Tuesday, 3 July 2018

REVIEW: For King and Country at the Southwark Playhouse


Every man was a boy once. Whether he is following protocol, correcting his posture or relying on his uniform, that boy never leaves.

“For King and Country” is a court room drama that takes place in 1918 on the Western Front. Private Hamp is facing a trial following his desertion. Only we learn that he has little active memory of that desertion, that it wasn’t a brave act but a symptom of his need to just leave, as he just couldn’t take it anymore. After seeing his friend blown to pieces and ending up drowned in mud following an explosion, he was shell shocked, and just “couldn’t take it no more”. 

This show directed by Paul Thomlinson and playing at Southwark Playhouse until 21 July, is an intensely sad two hours fuelled by moments of surprise, desperation and hope. 

During the Great War, acts of desertion and cowardice were punishable by death. I recently read a book called “Dead Man Walking” about the death penalty in the US. It asks about the point of killing a soul when that death will not rectify what he did. Here, Hamp cannot even articulate why he left or whether he would ever have come back to the front if he had had the chance, and you notice how fragile life can be, even in war where there are hundreds of casualties every day. 

The play involves the themes of mental health, and post-traumatic stress disorder. Today, we are lucky to be faced with theatre that accepts that mental health is just as important as any other physical illness. For a play that is over 50 years old, it is incredible that they were already addressing it! In the play, the President of the Court (played by Peter Ellis) asks Hamp’s lawyer, who mentions his mental health, “do you mean he is a lunatic?”. I feel lucky to be alive in a time when PTSD can be truthfully discussed. 

What I enjoyed about the ensemble cast is that it was made of a diverse group.
While they all wear pretty much the same uniform and colours, the personalities come out through voice and speech pattern. They all form a brotherhood, despite their harsh arguments. The lead Adam Lawrence as Hamp presents a highly emotional and troubling performance of a 24-year-old married man and father of a boy from Northern England whose uncertain speech pattern seems to have the ability to save him and kill him at the same time.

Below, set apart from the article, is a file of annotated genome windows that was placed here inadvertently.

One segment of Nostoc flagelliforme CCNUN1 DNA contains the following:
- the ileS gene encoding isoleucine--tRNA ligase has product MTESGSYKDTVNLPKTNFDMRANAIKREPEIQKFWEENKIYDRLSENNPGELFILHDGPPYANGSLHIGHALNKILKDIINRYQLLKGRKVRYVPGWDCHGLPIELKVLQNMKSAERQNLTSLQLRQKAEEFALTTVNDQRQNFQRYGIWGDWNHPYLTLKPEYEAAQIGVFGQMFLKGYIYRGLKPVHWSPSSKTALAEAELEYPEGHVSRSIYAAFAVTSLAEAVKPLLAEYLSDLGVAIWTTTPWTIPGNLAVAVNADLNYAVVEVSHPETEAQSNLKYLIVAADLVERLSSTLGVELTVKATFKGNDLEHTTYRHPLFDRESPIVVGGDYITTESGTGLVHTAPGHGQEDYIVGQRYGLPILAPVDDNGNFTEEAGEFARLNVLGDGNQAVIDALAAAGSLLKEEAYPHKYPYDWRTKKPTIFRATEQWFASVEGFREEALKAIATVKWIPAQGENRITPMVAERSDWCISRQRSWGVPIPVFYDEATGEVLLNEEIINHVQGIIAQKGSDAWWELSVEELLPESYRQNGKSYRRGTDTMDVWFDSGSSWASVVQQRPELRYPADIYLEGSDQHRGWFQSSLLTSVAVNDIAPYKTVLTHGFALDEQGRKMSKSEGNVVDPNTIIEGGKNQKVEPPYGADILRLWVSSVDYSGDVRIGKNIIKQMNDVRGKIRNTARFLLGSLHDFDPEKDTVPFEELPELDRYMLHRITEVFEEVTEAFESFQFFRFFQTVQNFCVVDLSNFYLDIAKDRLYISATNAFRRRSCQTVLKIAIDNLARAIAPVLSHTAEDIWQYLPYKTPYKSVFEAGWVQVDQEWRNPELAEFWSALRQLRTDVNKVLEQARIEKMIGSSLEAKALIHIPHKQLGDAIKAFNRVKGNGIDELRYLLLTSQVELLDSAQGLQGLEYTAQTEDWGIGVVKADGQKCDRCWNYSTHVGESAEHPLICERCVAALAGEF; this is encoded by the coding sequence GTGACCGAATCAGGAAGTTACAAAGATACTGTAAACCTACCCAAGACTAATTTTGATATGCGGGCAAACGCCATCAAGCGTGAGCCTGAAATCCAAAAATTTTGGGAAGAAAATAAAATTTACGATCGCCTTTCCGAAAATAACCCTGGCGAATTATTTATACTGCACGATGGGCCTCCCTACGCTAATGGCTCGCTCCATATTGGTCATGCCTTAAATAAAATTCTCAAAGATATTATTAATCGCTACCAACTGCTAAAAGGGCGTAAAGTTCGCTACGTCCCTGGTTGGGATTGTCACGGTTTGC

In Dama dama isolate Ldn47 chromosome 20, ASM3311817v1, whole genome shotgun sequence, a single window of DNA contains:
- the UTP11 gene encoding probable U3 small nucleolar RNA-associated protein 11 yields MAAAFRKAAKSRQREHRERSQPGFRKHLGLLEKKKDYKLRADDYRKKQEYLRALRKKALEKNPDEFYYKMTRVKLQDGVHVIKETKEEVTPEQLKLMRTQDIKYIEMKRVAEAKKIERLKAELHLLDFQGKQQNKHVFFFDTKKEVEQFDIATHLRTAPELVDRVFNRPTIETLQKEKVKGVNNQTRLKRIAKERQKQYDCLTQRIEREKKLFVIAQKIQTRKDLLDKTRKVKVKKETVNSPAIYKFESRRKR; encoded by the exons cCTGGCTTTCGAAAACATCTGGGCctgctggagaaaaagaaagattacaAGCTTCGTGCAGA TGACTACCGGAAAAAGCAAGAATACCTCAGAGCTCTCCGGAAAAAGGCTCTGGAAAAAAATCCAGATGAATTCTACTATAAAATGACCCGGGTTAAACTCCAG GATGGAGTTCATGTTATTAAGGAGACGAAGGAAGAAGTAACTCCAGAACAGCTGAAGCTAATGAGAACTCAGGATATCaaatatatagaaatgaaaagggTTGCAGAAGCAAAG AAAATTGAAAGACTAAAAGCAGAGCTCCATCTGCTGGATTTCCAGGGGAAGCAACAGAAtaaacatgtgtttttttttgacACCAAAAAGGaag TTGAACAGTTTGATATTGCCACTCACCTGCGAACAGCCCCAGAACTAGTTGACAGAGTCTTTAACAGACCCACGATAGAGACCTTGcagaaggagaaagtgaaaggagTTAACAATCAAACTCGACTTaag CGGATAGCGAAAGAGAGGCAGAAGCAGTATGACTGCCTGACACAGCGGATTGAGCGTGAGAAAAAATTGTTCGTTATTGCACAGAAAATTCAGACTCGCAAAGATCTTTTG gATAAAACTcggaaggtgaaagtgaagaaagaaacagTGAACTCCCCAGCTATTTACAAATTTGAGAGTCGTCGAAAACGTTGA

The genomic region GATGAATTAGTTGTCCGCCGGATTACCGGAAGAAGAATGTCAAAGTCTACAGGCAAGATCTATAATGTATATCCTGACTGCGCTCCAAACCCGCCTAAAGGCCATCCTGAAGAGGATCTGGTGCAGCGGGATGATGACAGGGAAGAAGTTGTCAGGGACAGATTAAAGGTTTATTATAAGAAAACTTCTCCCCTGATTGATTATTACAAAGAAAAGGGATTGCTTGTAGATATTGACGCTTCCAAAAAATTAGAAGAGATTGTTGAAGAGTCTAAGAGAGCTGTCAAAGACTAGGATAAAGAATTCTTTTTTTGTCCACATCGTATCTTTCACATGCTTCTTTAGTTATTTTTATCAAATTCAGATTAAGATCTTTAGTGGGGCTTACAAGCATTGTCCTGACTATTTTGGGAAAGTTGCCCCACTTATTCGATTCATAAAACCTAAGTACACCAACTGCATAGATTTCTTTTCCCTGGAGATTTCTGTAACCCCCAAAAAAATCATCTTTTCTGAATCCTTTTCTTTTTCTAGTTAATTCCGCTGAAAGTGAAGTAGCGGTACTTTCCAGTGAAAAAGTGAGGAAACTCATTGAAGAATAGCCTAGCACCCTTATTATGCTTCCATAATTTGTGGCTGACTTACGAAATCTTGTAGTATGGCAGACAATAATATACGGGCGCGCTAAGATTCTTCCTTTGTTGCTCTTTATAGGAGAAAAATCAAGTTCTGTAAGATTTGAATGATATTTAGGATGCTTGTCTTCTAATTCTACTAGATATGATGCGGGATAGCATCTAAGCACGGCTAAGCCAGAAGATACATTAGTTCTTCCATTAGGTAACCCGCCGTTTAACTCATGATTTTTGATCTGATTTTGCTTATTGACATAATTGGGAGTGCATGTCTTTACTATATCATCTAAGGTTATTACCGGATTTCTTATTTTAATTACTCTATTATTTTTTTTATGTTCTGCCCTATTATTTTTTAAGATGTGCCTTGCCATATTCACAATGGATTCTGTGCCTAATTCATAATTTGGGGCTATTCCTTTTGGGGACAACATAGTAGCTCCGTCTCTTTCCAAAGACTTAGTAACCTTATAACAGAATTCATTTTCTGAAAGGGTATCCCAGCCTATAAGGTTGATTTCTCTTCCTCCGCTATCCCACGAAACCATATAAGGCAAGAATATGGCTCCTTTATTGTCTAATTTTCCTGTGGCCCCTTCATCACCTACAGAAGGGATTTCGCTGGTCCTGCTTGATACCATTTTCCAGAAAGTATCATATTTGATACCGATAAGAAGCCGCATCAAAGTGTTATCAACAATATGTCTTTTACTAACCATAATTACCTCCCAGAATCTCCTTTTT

One can imagine that back home, his slow and hesitant speech will make people ignore him, lose patience. I admire that his defendant, Lieutenant Hargreaves (played charismatically and sensitively Lloyd Everitt) finds that patience for him. He waits humbly, respectfully, for but a word or two that will help his defence. While he tries not to get too emotional about Hamp, the brotherhood takes over and he can’t accept that this very brotherhood would kill him. 

Andrew Cullum as the medical officer O’Sullivan is excellent as his mind will not accept that he could have helped Hamp more when he came to him because of his nerves and moves us when losing his calm. We can’t even imagine what he sees every day. I would say that more than anything, what the soldiers all have in common is keeping it together and being patient. This may be the reason Hemp makes some of them so angry: they may be thinking “why did he just walk off when I am on the verge of doing it every day but stop myself?” 

I must mention the loyalty between the soldiers. During the trial, while Hargreaves defends Hamp against Lieutenant Midgley (Fergal Coghlan), and that the latter passionately attacks Hamp’s desertion, they are still brothers and comfort each other at the end of the day. 

With scenes interrupted by trench fighting, the weight of what these men are going through is palpable. We can sense the heat, smell and comfort of liquor thanks to Jacqueline Gunn’s dark and wooden design and the men’s tight costumes by Deborah Wilkins and Paulina Domaszewska. 

As we approach the end of the centenary, this play honours the individual souls’ irrational hope and desperation that led them through the War. It is an at times uncomfortable reminder of the individual within the large statistics.

Review by Sophie Tergeist

Rating: ★★★★

Seat: B29 | Price of Ticket: £20
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